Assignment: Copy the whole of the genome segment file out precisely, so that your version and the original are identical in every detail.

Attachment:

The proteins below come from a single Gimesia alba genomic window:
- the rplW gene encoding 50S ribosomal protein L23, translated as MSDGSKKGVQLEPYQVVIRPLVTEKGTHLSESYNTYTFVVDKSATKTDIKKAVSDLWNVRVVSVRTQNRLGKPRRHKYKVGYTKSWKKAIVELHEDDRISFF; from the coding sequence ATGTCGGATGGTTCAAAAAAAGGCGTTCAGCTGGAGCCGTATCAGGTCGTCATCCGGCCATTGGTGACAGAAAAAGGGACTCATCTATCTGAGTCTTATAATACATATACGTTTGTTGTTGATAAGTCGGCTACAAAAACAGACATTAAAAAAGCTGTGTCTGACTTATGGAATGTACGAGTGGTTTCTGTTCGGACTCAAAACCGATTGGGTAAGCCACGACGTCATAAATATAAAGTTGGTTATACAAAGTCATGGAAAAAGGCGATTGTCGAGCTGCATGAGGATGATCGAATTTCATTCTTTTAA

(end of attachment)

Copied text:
The proteins below come from a single Gimesia alba genomic window:
- the rplW gene encoding 50S ribosomal protein L23, translated as MSDGSKKGVQLEPYQVVIRPLVTEKGTHLSESYNTYTFVVDKSATKTDIKKAVSDLWNVRVVSVRTQNRLGKPRRHKYKVGYTKSWKKAIVELHEDDRISFF; from the coding sequence ATGTCGGATGGTTCAAAAAAAGGCGTTCAGCTGGAGCCGTATCAGGTCGTCATCCGGCCATTGGTGACAGAAAAAGGGACTCATCTATCTGAGTCTTATAATACATATACGTTTGTTGTTGATAAGTCGGCTACAAAAACAGACATTAAAAAAGCTGTGTCTGACTTATGGAATGTACGAGTGGTTTCTGTTCGGACTCAAAACCGATTGGGTAAGCCACGACGTCATAAATATAAAGTTGGTTATACAAAGTCATGGAAAAAGGCGATTGTCGAGCTGCATGAGGATGATCGAATTTCATTCTTTTAA